The BJP should really stop beating the drum about Afzal Guru, and banging on about how questioning his hanging is akin to anti-nationalism and sedition.
Because? It cannot continue down that road while simultaneously making kissy-face with the PDP in Kashmir — not when it is not even a year ago that said PDP was questioning the same Supreme Court judgment, with absolutely no reaction from the BJP.
“PDP has always maintained that late Afzal Guru’s hanging was travesty of justice and constitutional requirements and process was not followed in hanging him out of turn,” said a group of PDP legislators in a written statement circulated to media.
Indulge in the politics of cynical opportunish all you want — your predecessors in power were pastmasters of the form as, for an instance in point, their open avowal of “political compulsion” in backing the PDP’s Afzal Guru stance. But you know you look silly when you contradict yourself on the same issue at the same moment in time, yes?
You might, therefore, want to shift gently away from this binary:
Earlier, BJP MP Anurag Thakur also targeted Rahul Gandhi over the JNU issue. Questioning him for not visiting the families of those killed on the border, Thakur said: “Your leader goes and stands by those who support Afzal Guru… You did not go to the house of the martyred Inspector (who died in the Batla House encounter). Rahul Gandhi also could not go. But he went to JNU… Tell us, who are you standing for? Afzal Guru or those who protected Parliament House (in the 2001 attack)?”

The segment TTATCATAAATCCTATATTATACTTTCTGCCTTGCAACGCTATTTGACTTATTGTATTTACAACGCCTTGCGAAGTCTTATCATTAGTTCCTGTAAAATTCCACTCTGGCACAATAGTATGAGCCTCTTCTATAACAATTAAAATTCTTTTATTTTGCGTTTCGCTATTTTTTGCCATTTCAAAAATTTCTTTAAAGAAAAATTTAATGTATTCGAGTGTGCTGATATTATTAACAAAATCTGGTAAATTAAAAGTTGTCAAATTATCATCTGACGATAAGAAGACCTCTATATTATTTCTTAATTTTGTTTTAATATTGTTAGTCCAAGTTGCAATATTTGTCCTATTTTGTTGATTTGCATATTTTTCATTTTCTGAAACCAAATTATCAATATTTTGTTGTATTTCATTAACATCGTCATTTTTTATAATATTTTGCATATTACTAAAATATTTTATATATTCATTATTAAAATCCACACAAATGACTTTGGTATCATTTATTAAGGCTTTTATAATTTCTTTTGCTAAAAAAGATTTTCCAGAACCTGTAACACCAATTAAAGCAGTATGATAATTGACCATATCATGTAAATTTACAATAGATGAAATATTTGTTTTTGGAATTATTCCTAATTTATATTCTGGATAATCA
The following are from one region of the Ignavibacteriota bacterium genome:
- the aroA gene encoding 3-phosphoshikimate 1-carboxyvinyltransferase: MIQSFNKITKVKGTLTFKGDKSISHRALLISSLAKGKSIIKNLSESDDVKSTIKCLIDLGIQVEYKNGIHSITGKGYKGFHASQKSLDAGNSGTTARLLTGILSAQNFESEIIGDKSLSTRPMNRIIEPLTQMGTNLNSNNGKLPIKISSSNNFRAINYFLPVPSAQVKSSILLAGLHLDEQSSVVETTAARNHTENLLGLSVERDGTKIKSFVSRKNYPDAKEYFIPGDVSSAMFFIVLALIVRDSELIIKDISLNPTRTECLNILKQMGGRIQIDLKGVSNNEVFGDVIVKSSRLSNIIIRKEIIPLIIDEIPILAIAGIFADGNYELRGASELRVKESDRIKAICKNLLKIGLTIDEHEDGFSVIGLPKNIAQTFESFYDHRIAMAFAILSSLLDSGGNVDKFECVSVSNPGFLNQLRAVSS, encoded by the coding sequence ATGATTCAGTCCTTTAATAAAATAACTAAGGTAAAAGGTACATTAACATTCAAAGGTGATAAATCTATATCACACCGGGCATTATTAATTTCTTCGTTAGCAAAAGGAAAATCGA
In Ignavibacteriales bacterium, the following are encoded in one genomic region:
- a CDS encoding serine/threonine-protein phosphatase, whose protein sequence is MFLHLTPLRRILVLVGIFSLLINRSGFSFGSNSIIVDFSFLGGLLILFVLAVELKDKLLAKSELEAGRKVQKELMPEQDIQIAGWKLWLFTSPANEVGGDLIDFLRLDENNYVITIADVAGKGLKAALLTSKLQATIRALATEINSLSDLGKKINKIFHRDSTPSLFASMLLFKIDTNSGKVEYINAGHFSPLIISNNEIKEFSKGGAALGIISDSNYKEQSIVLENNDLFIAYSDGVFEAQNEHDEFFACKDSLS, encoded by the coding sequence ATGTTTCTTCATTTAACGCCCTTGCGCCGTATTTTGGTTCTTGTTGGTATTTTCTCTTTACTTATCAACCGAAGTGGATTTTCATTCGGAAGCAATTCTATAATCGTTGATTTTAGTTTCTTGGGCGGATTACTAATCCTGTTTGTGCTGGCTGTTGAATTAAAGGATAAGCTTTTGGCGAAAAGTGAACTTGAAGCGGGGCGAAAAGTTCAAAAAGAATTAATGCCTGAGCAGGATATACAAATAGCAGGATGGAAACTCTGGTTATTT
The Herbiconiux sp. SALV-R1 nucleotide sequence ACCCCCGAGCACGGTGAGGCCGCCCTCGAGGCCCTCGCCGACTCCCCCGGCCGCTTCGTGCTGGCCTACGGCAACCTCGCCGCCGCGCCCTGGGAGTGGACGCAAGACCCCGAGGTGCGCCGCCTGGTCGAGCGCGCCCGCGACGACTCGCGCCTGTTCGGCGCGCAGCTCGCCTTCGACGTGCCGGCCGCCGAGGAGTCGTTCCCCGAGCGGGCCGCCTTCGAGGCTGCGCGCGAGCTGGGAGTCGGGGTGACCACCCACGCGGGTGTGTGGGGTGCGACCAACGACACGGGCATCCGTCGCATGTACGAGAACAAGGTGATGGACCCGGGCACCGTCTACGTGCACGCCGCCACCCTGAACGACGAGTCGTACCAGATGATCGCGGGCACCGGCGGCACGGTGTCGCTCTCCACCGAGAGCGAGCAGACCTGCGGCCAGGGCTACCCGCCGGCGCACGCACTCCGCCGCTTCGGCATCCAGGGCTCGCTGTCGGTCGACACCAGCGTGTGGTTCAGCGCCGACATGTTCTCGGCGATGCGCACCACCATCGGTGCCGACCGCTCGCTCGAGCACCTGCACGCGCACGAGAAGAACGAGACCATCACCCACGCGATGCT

Because if you persist, it is all too easy to turn that question around and ask you: “Who do you and your party — the same party that is assiduously pursuing ministry formation with the PDP — stand with, Mr Thakur? Afzal Guru, or those who protected the Parliament you were speaking in?”
As for you, Mr Chidambaram…
“I think it is possible to hold an honest opinion that the Afzal Guru case was perhaps not correctly decided,” he told ET in an interview.
“But being in government you cannot say the court has decided the case wrongly because it was the government that prosecuted him. But an independent person can hold an opinion that the case was not decided correctly.”
Please. Since you bring up honesty, the honest course then would have been to protest an action you thought was wrong.
What you say now, expressed in English, is: I knew it was wrong but if I said so then I would have lost power and all it brings; now that I have nothing to lose, I can suffer an attack of conscience with none of the consequences. Sheesh — at the very least, it would have been more sensible to have just kept silent.